By Rick Schuman, VP, Public Sector Americas (


This is the tenth edition of a weekly review of changes in road traffic demand in the United States from the COVID-19 virus spread and our collective response.[1]  We will endeavor to publish this Synopsis every Monday for the foreseeable future, providing results through Friday of the previous week. If interested in detailed information with daily updates, we have introduced the INRIX Trip Trends.

Key Findings

  • National travel had the largest rebound yet this week in this COVID-19 period
    • Four states and one metropolitan area exceeded pre-crisis personal travel levels
  • Nationally, when compared to typical travel,[2] Week 10 (Saturday, May 16 – Friday, May 22) saw:
    • Personal travel down 19% vs. 25% in Week 9
    • Long haul truck travel down 4.6% vs. 6.1% in Week 9
    • Local fleets in Metro Areas down 6% vs. 8% in Week 9
  • Travel decline leaders in Week 10:
    • Statewide Personal Travel: Hawaii, down 50% vs. 51% Week 9, and 62% maximum
    • Statewide Long Haul Truck Travel: Michigan, down 22% vs. 29% Week 9, and 38% maximum
    • Metro Area Personal Travel: San Francisco, down 42% vs. 45% Week 9, and 66% maximum

Figure 1

Our incoming data sources (The ‘INRIX Fleet’) provides anonymous speed/location reporting to us in real-time and generates over 100 million trips, traveling over 1 billion total miles per day across the US. The INRIX Fleet provides information about all roads in the national network, not just major roads and spans the full range of vehicle types: consumer vehicles, local fleets, long haul trucks.

We have re-purposed our INRIX Trips metadata – with only a 48-hour lag – to generate relevant summary level information about traffic demand.[3]   In this extraordinary time, we hope that this information will be useful to policy makers and the public. We look forward to the week, hopefully soon, when we can report on congestion and volume growth – as this will be a sure sign of recovery.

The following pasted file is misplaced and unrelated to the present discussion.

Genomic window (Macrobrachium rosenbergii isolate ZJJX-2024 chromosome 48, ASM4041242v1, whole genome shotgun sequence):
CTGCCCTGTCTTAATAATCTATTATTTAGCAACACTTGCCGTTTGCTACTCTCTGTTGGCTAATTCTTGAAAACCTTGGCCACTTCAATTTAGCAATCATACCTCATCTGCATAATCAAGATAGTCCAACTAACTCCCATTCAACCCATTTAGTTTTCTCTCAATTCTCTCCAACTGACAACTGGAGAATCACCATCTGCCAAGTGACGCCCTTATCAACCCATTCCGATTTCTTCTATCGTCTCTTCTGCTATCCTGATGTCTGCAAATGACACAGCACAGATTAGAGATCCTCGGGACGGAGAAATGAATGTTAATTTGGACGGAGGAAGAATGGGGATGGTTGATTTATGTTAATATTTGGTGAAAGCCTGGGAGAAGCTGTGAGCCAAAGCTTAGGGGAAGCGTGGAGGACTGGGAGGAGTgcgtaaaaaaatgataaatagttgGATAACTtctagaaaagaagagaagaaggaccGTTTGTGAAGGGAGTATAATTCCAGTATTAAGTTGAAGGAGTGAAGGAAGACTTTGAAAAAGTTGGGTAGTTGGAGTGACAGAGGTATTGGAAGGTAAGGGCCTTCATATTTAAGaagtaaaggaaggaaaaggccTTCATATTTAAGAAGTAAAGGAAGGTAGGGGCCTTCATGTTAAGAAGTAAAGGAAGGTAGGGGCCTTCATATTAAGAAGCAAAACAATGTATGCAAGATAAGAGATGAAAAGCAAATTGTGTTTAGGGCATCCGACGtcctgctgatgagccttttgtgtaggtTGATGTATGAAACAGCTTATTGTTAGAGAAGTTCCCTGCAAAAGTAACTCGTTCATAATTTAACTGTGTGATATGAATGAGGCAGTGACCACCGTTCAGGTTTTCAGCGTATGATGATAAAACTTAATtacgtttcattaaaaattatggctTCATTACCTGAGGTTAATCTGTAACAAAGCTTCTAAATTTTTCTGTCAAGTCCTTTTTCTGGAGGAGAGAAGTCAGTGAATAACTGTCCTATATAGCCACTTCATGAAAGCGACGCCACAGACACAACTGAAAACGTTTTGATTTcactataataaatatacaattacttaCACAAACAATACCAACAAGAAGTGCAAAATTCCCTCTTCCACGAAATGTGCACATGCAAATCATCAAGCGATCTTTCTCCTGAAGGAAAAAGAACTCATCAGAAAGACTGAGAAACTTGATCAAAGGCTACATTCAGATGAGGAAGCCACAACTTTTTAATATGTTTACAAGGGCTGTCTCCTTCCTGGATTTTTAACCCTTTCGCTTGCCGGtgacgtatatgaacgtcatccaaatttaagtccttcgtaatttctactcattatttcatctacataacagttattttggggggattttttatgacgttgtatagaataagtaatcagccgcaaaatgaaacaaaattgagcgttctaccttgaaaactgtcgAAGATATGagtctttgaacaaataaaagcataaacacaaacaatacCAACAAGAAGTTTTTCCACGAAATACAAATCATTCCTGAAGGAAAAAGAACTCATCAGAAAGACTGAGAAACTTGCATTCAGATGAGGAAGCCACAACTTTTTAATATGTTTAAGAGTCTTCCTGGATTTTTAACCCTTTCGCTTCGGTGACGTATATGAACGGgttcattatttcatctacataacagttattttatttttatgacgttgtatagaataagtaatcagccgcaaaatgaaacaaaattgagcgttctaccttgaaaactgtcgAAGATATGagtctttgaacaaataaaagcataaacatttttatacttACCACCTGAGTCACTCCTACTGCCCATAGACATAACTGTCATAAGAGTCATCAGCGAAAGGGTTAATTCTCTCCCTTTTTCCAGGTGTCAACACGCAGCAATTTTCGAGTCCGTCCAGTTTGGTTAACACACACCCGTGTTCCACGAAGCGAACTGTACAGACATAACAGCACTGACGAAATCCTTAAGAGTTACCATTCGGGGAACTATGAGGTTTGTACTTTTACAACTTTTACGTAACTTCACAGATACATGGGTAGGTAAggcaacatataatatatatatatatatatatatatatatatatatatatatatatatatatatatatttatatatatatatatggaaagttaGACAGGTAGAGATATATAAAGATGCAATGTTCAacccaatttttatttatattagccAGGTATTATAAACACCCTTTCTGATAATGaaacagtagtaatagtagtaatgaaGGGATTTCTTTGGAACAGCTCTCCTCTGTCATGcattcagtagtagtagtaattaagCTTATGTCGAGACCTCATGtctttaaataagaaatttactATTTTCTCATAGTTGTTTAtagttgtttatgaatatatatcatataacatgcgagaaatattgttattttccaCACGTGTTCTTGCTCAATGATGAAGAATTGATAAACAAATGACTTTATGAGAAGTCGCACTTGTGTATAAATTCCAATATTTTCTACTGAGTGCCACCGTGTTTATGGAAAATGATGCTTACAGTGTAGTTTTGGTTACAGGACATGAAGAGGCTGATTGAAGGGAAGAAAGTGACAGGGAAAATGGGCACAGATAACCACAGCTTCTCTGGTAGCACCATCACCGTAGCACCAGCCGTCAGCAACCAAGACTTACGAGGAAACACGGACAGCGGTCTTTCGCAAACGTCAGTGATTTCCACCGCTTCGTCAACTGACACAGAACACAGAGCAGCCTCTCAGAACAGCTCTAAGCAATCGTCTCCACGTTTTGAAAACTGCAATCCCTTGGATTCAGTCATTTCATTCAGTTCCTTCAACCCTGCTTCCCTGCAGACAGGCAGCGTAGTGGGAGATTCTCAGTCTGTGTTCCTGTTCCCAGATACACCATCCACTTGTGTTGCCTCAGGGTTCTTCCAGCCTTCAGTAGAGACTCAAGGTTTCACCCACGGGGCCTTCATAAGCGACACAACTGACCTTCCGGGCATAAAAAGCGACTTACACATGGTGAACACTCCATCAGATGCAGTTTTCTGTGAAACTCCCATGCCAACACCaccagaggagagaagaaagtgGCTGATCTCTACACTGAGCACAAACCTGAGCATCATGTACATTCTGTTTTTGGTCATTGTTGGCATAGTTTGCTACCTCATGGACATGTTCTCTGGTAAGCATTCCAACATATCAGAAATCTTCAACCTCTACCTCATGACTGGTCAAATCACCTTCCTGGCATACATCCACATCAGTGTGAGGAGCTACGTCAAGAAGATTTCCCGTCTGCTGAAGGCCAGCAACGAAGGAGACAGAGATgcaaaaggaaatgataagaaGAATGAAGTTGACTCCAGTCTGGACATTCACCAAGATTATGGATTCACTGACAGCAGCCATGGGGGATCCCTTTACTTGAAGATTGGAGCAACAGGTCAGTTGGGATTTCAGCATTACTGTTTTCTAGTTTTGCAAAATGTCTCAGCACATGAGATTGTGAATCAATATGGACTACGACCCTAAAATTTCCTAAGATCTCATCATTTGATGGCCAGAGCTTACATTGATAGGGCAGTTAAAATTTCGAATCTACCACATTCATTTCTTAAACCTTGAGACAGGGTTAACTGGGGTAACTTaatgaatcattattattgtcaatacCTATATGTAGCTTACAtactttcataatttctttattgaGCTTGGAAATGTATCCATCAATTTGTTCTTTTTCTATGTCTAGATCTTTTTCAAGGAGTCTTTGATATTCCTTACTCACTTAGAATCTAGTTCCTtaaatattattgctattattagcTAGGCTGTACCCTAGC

It has been ten weeks since travel began its noticeable decline nationwide. Figure 1 shows the relative change in passenger vehicle travel from March 1, relative to the comparable day of the week during the control week of February 22 – 28, 2020. Figure 1 also includes a weekly rolling average.  Passenger travel continued to trend upwards with its largest weekly increase, down 19% weekly on Friday, May 22nd, compared to 25% the previous Friday and 48% on April 9th the low point to date. The weekly average was last at 19% on Friday, March 20th, just eight days into the initial travel decline.

The daily figure for Friday, May 22nd was 87%, a figure last seen on Saturday, March 14th, just the second day of measurable nationwide travel decline. Figure 2 shows the daily figures each week, illustrating the travel declines stabilizing in Weeks 4 and 5, increasing since then. It is likely Memorial Day weekend travel contributes somewhat to late Week 10 results, highlighting day-to-day trends can be volatile.

Figure 2

State Level Passenger Travel increased in every state compared to last week, for the fifth week in a row. 34 states increased 5% or more in Week 10. Eight states increased 10% or more: South Dakota (14%), Wyoming (14%), North Dakota (13%), Maine (12%), Kansas (11%), New Hampshire (10%), Vermont (10%), and Colorado (9%). Three states increased 1% or less: Washington, North Carolina, Hawaii. Figure 3 shows each state’s weekly rolling average on May 22nd in blue, last week’s (May 15th) in orange, and the maximum drop at any point from March 1st in gray.

Four states – Wyoming, Montana, South Dakota, and Alaska – have now exceeded control week travel. All states but Hawaii (12%) have recovered at least 24% from their maximum weekly rolling average reduction, with 26 states recovering 30% or more. Wyoming has had the largest recovery from its maximum reduction of 48%, from a 36% reduction to a 12% increase.